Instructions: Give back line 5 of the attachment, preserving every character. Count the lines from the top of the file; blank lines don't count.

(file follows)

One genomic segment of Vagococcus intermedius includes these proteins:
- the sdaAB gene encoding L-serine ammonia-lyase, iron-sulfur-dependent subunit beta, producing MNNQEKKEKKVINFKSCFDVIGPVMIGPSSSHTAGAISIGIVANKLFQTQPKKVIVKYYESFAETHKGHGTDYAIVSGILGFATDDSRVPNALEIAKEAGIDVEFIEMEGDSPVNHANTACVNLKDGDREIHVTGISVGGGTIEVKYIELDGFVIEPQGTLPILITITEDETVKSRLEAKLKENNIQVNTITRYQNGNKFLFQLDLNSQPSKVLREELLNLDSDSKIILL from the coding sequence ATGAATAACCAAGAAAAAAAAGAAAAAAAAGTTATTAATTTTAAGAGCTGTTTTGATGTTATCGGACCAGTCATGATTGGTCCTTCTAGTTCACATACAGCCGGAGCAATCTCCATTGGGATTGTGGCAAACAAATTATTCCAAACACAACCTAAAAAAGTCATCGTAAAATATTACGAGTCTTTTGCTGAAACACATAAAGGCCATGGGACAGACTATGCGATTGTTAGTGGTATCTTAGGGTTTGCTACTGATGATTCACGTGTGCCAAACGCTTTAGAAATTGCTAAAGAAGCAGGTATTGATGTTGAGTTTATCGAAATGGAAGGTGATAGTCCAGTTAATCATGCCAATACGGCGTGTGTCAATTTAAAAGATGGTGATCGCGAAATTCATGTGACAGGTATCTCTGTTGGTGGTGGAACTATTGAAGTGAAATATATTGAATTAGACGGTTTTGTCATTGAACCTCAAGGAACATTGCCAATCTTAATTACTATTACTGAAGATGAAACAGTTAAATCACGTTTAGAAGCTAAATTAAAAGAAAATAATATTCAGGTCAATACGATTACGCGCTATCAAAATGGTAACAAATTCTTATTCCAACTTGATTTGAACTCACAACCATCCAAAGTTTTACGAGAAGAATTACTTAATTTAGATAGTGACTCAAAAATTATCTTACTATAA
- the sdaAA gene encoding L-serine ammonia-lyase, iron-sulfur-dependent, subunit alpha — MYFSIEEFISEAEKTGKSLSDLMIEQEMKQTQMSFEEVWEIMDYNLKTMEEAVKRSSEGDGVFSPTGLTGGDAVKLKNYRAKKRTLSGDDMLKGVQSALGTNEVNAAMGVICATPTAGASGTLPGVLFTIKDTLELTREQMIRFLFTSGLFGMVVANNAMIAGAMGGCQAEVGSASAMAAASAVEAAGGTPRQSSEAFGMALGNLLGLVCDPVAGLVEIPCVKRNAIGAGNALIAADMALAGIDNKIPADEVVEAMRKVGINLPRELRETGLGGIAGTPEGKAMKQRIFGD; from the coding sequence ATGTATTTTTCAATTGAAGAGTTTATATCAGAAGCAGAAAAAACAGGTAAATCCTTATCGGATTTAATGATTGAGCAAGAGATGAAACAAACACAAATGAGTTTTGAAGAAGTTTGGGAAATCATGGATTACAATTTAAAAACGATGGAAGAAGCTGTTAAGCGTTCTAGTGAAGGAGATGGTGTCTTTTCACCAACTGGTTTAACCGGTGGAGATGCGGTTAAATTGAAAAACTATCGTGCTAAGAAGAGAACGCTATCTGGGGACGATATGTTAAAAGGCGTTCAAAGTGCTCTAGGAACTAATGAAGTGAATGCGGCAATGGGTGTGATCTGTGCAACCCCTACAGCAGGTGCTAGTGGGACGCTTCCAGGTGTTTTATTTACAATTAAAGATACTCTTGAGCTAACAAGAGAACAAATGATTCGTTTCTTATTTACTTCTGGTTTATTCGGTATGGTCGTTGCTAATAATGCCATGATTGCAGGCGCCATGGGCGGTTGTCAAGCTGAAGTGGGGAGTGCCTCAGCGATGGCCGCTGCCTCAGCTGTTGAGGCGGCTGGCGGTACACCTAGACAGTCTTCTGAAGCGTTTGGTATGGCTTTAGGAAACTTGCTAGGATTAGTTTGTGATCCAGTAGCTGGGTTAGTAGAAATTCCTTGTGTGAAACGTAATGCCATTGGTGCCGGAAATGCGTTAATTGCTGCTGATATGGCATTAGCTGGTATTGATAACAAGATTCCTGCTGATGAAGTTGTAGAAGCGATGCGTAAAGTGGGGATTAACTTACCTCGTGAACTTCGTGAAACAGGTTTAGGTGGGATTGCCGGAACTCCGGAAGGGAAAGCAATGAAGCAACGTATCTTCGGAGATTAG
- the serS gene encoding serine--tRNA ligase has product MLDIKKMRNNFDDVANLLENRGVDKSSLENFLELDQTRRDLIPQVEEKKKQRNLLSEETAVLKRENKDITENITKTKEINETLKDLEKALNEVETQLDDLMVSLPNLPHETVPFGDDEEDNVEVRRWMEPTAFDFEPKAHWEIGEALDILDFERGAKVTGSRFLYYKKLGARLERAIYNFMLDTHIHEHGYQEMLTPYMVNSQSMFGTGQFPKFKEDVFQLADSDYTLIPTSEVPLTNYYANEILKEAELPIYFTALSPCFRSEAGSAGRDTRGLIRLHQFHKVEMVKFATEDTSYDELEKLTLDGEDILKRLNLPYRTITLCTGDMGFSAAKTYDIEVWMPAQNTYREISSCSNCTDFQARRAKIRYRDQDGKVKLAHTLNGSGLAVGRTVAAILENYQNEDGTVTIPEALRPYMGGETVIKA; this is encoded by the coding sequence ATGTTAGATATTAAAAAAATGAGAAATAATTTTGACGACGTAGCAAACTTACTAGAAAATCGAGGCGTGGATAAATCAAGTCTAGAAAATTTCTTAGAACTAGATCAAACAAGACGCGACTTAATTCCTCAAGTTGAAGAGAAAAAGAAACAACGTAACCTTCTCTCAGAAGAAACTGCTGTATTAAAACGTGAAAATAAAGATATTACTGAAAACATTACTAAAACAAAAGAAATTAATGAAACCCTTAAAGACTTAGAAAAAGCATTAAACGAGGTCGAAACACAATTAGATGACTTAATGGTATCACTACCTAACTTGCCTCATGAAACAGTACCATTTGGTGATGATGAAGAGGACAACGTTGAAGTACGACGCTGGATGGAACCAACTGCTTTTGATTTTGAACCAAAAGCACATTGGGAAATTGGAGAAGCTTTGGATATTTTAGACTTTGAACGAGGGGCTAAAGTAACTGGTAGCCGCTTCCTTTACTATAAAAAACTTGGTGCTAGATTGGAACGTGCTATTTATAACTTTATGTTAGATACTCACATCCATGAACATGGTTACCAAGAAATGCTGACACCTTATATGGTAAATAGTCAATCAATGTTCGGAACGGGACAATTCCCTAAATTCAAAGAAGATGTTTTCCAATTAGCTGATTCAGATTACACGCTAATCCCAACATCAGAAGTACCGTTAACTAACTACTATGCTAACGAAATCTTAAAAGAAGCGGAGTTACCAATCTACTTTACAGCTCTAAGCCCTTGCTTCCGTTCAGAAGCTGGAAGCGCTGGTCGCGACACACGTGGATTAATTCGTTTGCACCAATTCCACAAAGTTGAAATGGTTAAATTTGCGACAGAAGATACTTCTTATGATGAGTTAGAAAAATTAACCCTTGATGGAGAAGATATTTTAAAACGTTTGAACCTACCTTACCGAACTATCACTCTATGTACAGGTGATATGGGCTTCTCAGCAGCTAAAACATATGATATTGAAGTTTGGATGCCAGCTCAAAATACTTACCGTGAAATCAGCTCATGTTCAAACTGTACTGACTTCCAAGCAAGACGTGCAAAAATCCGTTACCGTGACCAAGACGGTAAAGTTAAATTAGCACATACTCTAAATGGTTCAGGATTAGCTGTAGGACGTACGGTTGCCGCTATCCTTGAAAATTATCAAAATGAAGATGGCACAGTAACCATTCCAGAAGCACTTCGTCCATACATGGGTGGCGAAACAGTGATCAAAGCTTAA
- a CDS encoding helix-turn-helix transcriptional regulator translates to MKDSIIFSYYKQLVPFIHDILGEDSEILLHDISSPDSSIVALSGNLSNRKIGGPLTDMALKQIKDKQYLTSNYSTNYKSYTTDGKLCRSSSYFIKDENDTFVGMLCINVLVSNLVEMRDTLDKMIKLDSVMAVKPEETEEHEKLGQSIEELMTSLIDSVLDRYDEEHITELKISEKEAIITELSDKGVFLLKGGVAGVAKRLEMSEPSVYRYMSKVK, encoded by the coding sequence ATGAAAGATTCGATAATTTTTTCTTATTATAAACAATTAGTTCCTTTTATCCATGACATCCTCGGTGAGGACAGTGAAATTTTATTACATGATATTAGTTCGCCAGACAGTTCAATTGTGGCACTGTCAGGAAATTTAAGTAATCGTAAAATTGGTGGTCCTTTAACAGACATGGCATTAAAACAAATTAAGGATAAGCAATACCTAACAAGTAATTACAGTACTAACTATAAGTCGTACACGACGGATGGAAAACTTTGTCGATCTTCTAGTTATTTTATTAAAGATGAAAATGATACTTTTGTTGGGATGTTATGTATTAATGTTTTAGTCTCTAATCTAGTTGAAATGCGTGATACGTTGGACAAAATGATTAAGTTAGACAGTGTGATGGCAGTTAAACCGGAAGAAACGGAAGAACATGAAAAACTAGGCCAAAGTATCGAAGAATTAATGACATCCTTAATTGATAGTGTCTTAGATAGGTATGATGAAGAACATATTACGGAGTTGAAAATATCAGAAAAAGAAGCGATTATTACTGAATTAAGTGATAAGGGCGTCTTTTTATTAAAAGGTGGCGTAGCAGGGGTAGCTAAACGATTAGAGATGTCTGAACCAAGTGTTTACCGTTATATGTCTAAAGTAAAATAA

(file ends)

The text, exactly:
- a CDS encoding helix-turn-helix transcriptional regulator translates to MKDSIIFSYYKQLVPFIHDILGEDSEILLHDISSPDSSIVALSGNLSNRKIGGPLTDMALKQIKDKQYLTSNYSTNYKSYTTDGKLCRSSSYFIKDENDTFVGMLCINVLVSNLVEMRDTLDKMIKLDSVMAVKPEETEEHEKLGQSIEELMTSLIDSVLDRYDEEHITELKISEKEAIITELSDKGVFLLKGGVAGVAKRLEMSEPSVYRYMSKVK, encoded by the coding sequence ATGAAAGATTCGATAATTTTTTCTTATTATAAACAATTAGTTCCTTTTATCCATGACATCCTCGGTGAGGACAGTGAAATTTTATTACATGATATTAGTTCGCCAGACAGTTCAATTGTGGCACTGTCAGGAAATTTAAGTAATCGTAAAATTGGTGGTCCTTTAACAGACATGGCATTAAAACAAATTAAGGATAAGCAATACCTAACAAGTAATTACAGTACTAACTATAAGTCGTACACGACGGATGGAAAACTTTGTCGATCTTCTAGTTATTTTATTAAAGATGAAAATGATACTTTTGTTGGGATGTTATGTATTAATGTTTTAGTCTCTAATCTAGTTGAAATGCGTGATACGTTGGACAAAATGATTAAGTTAGACAGTGTGATGGCAGTTAAACCGGAAGAAACGGAAGAACATGAAAAACTAGGCCAAAGTATCGAAGAATTAATGACATCCTTAATTGATAGTGTCTTAGATAGGTATGATGAAGAACATATTACGGAGTTGAAAATATCAGAAAAAGAAGCGATTATTACTGAATTAAGTGATAAGGGCGTCTTTTTATTAAAAGGTGGCGTAGCAGGGGTAGCTAAACGATTAGAGATGTCTGAACCAAGTGTTTACCGTTATATGTCTAAAGTAAAATAA